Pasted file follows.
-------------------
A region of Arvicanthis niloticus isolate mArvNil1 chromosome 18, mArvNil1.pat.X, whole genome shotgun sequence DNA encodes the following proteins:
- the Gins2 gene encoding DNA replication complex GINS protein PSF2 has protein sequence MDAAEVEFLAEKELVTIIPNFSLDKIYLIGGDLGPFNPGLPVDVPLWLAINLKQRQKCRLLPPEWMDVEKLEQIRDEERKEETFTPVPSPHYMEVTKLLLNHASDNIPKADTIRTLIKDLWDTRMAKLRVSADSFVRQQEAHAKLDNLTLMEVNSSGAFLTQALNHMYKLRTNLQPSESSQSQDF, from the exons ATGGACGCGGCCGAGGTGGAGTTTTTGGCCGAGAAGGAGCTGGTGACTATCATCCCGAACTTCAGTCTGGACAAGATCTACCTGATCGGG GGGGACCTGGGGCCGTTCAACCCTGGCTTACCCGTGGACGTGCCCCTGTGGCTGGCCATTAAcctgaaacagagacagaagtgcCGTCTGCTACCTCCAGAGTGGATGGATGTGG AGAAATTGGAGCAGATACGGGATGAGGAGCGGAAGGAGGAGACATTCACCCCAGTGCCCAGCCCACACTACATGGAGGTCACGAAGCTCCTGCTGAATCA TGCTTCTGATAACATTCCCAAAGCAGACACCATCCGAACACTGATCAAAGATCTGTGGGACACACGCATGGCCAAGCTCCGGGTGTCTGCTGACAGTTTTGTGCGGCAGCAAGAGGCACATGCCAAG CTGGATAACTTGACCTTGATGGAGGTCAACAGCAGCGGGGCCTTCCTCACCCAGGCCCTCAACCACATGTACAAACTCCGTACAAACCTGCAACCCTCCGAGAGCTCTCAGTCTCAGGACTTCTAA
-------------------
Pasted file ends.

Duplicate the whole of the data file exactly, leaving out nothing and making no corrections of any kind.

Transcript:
A region of Arvicanthis niloticus isolate mArvNil1 chromosome 18, mArvNil1.pat.X, whole genome shotgun sequence DNA encodes the following proteins:
- the Gins2 gene encoding DNA replication complex GINS protein PSF2 has protein sequence MDAAEVEFLAEKELVTIIPNFSLDKIYLIGGDLGPFNPGLPVDVPLWLAINLKQRQKCRLLPPEWMDVEKLEQIRDEERKEETFTPVPSPHYMEVTKLLLNHASDNIPKADTIRTLIKDLWDTRMAKLRVSADSFVRQQEAHAKLDNLTLMEVNSSGAFLTQALNHMYKLRTNLQPSESSQSQDF, from the exons ATGGACGCGGCCGAGGTGGAGTTTTTGGCCGAGAAGGAGCTGGTGACTATCATCCCGAACTTCAGTCTGGACAAGATCTACCTGATCGGG GGGGACCTGGGGCCGTTCAACCCTGGCTTACCCGTGGACGTGCCCCTGTGGCTGGCCATTAAcctgaaacagagacagaagtgcCGTCTGCTACCTCCAGAGTGGATGGATGTGG AGAAATTGGAGCAGATACGGGATGAGGAGCGGAAGGAGGAGACATTCACCCCAGTGCCCAGCCCACACTACATGGAGGTCACGAAGCTCCTGCTGAATCA TGCTTCTGATAACATTCCCAAAGCAGACACCATCCGAACACTGATCAAAGATCTGTGGGACACACGCATGGCCAAGCTCCGGGTGTCTGCTGACAGTTTTGTGCGGCAGCAAGAGGCACATGCCAAG CTGGATAACTTGACCTTGATGGAGGTCAACAGCAGCGGGGCCTTCCTCACCCAGGCCCTCAACCACATGTACAAACTCCGTACAAACCTGCAACCCTCCGAGAGCTCTCAGTCTCAGGACTTCTAA